Comments for the author

This is an interesting and mainly well-written manuscript addressing an important biological and a second methodological question. Although I cannot recommend its acceptance in its current state, with proper phylogenetic analyses and some additional corrections (see above), I believe it would most likely be suitable for the Peer J. Please note that marker gene sequences could be obtained by targeted sequencing or potentially from the RNAseq data, e.g. if reads are mapped directly against conserved reference gene.

Reviewer 3 ·

Basic reporting

No comments.

Experimental design

(1) I have major concerns with how the authors obtained KEGG annotations of the transcripts. The choice of RAPSearch2 over BLAST is already questionable, as only assembled transcripts (tens of thousands of sequences) were searched, while RAPSearch2 is usually a tool used for millions of sequences, sacrificing sensitivity for speed. In this case, I don't see the need of replacing normal annotation tools such as KAAS with RAPSearch2. Second, the cutoff used in the search (log10(evalue) < 1) is way too relaxed. This basically equals no e-value cutoff. Therefore, hits between distantly related sequences of different functions could occur and may lead to incorrect, most likely false positive, KEGG annotations.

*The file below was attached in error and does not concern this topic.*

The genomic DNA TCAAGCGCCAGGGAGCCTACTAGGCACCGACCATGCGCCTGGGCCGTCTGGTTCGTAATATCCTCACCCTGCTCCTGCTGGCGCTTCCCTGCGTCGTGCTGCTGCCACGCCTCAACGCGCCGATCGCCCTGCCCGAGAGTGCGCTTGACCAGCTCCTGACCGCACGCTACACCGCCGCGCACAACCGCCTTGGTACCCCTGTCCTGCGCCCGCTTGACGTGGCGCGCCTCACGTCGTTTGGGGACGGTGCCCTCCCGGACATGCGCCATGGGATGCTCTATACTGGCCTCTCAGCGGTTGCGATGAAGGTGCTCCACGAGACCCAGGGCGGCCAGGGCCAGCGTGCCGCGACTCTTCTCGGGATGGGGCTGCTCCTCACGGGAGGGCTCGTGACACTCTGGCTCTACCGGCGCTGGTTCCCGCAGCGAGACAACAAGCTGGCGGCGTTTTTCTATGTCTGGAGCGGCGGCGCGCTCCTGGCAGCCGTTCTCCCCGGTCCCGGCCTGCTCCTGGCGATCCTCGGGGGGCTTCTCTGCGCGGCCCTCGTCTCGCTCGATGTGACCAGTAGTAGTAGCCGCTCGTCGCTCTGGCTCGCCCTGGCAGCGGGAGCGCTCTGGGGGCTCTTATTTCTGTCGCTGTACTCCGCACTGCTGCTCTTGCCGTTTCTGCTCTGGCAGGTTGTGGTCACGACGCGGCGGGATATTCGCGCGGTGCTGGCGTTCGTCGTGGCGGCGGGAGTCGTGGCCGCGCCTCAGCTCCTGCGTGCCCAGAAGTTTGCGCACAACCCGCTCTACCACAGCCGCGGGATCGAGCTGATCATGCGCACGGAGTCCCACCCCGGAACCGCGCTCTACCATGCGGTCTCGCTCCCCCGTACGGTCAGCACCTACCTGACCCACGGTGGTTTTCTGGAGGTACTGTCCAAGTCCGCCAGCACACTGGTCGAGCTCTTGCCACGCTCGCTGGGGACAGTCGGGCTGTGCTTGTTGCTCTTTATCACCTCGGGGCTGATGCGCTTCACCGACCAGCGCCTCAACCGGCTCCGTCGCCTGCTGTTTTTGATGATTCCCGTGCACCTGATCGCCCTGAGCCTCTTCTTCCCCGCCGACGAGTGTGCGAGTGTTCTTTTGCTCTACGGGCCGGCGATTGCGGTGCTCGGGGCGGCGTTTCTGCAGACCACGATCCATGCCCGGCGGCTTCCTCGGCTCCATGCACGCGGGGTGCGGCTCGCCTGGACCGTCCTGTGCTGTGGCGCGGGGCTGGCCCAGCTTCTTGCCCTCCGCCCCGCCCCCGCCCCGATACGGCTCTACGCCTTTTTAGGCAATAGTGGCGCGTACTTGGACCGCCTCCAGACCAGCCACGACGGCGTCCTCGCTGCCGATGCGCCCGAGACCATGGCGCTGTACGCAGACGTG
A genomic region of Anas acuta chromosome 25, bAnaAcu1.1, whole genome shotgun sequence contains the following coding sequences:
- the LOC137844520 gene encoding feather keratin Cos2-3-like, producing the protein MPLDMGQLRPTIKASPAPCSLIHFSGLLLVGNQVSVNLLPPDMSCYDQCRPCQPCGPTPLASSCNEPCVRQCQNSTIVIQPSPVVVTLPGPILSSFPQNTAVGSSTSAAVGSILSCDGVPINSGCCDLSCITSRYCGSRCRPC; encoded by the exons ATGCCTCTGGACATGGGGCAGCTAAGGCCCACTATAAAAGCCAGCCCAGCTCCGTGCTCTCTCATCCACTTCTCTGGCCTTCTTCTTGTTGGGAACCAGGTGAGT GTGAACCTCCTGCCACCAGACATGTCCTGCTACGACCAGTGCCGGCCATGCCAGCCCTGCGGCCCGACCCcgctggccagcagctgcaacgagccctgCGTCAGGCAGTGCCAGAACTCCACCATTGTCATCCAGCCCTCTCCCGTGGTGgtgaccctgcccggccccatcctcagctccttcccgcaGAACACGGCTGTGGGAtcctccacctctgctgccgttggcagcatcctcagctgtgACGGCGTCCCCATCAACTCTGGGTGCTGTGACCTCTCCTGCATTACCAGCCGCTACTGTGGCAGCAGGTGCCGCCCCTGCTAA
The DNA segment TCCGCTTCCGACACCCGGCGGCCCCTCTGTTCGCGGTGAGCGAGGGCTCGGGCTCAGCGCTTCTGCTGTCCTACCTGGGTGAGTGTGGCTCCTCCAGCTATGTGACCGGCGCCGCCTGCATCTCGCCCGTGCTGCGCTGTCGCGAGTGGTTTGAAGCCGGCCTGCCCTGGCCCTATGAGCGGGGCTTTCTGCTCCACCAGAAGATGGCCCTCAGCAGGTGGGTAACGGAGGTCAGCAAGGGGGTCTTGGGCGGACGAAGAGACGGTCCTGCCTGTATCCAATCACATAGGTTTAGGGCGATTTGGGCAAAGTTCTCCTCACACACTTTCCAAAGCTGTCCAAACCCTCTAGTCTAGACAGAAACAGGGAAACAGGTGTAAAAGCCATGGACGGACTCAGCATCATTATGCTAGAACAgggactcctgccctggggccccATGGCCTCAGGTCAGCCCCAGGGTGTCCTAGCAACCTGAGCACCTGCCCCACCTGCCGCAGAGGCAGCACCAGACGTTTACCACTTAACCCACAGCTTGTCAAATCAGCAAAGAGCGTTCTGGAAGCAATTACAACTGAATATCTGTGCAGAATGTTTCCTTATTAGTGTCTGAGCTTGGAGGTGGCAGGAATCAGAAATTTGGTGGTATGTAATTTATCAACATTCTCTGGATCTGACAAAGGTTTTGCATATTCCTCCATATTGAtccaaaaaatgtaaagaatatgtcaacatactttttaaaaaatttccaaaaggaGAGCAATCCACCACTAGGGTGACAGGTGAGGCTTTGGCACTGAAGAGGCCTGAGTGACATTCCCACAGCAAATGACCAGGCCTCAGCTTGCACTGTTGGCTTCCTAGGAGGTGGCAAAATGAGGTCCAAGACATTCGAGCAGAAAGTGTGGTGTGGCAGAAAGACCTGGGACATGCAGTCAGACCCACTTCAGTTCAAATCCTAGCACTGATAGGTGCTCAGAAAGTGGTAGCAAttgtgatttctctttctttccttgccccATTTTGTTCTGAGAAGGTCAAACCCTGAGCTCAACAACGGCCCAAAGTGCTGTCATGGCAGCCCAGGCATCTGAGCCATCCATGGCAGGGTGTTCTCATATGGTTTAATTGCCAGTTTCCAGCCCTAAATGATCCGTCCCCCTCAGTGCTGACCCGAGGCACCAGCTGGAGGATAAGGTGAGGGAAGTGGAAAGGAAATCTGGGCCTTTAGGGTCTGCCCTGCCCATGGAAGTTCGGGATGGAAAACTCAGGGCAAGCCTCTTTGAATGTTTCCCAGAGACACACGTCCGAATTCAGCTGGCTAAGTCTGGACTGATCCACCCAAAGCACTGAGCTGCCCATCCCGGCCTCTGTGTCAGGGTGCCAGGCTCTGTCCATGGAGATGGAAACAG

(2) While I understand the focus on the phylogenetic part of this paper is the alignment-free approach, I can't help but notice the alignment-based part needs a lot of improvement. I don't understand why the authors chose one single gene to reflect the phylogeny generated by alignment-based methods rather than generating a tree using concatenated conserved sequences like in Ciccarelli et al. 2006. One of the advantages this study have is the large amount of data they generated, which allow multiple conserved gene families to be detected (more than 200 according to the authors). A tree generated from concatenated sequences of all or some (selection of known ultra-conserved genes like those in Ciccarelli et al. 2006) would be much more convincing than a tree generated by ~200bp from a single gene.
In addition to that, when organisms are distantly related (like many of the species here, sure, they are all Chrysophytes, but many represent different classes), protein sequences are often better in reflecting phylogeny. I wonder whether the authors had tried using concatenated protein sequences to generate a tree.
Also, the authors used KO numbers as proxy for identifying orthologs, but they didn't explain what happens when more than one transcript were annotated with the same KO number.